German Bishop Admits Sexual Abuse

A German-born bishop who headed a prelature in Norway admitted that his resignation last year was linked to the sexual abuse of a minor. Bishop Georg Muller, 58, submitted a request to step down as prelate of Trondheim, Norway, in May 2009 and Pope Benedict XVI "quickly accepted" the request June 8, according to a Vatican press release. Jesuit Father Federico Lombardi, head of the Vatican press office, released a written statement April 7 confirming that in January 2009 church authorities had become aware that Bishop Muller, a member of the Congregation of the Sacred Hearts of Jesus and Mary, was accused of sexually abusing a minor in the early 1990s. "The issue was rapidly taken up and examined through the nunciature of Stockholm [Sweden] by mandate of the Congregation for the Doctrine of the Faith," wrote Father Lombardi. After the pope accepted Bishop Muller's resignation, the bishop "underwent a period of therapy and no longer carries out pastoral activity," he wrote. The statute of limitations had expired under Norwegian law and the victim, who is now in his 30s, has asked to remain anonymous, Father Lombardi added. Bishop Muller, who headed the prelature from 1997 to 2009, recently admitted to sexually abusing a minor 20 years ago while he was a priest in Trondheim, according to a statement April 6 from by Bishop Bernt Eidsvig of Oslo, who has served as apostolic administrator of Trondheim since Bishop Muller's retirement.

Don't miss the best from America

Sign up for our Newsletter to get the Jesuit perspective on news, faith and culture.

The latest from america

An explosive device was detonated outside the offices of the Mexican bishops' conference, directly across the street from the country's most visited religious site, the Basilica of Our Lady of Guadalupe.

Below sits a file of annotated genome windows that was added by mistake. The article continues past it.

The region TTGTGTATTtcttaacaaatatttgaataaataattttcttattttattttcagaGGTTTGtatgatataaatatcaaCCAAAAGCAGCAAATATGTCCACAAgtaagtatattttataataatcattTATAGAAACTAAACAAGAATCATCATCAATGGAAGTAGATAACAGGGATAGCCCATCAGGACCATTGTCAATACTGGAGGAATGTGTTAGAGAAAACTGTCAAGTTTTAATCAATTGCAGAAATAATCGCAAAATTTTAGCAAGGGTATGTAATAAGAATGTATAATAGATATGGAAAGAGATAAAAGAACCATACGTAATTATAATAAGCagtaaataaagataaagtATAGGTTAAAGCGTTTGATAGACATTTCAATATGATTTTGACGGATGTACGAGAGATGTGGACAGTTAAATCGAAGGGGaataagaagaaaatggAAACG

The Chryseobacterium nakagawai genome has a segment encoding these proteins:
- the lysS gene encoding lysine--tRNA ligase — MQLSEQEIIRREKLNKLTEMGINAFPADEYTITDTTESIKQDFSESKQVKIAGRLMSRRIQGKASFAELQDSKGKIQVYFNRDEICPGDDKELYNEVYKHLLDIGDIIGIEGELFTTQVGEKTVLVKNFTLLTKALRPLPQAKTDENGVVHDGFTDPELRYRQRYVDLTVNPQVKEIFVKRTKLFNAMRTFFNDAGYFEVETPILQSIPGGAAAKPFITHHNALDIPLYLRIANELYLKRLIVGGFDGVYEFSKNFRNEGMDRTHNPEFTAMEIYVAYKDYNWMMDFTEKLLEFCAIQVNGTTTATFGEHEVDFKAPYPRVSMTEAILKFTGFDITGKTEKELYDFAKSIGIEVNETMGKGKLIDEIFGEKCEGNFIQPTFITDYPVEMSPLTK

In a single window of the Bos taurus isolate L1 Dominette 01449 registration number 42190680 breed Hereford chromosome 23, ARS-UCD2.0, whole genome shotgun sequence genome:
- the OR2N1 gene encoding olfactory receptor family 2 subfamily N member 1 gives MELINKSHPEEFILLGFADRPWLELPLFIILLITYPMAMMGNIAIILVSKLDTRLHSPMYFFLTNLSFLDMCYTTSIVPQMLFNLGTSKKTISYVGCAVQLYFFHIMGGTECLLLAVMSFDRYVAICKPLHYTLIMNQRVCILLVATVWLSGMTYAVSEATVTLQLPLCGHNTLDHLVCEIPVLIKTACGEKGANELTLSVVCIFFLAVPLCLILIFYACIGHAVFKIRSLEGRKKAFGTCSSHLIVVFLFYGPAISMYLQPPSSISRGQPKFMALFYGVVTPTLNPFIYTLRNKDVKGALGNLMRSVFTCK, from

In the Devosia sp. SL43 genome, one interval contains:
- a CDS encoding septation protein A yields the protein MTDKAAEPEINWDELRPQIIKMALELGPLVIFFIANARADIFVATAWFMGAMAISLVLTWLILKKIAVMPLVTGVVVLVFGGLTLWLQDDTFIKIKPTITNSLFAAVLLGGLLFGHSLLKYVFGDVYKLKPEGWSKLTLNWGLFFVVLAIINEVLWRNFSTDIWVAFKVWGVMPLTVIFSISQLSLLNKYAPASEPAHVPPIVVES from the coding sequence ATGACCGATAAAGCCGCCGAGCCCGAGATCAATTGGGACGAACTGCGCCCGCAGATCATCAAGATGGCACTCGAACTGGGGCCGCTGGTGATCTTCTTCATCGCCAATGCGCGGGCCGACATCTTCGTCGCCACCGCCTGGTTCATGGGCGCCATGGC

Senate Majority Leader Mitch McConnell, R-Ky. walks from the Senate Chamber on Capitol Hill in Washington, Tuesday, July 25, 2017, as he steers the Senate toward a crucial vote on the Republican health care bill. (AP Photo/J. Scott Applewhite)
Republican proposals “exclude too many people, including immigrants,” Bishop Frank J. Dewane said in a statement.
Without quite knowing it, I had begun to rely on the tradition of the Roman Catholic Church.
Elizabeth BruenigJuly 25, 2017
A demonstration for affordable health care in New York City on July 13. Bishop Frank J. Dewane of Venice, Fla., chairman of the U.S. bishops' Committee on Domestic Justice and Human Development, called on the Senate July 21 to fix problems with the Affordable Care Act in a more narrow way, rather than repeal it without an adequate replacement. (CNS photo/Andrew Gombert, EPA)
The sisters say that they are “most troubled by the cuts it would make to Medicaid by ending the Medicaid expansion and instituting a per capita cap [on spending].”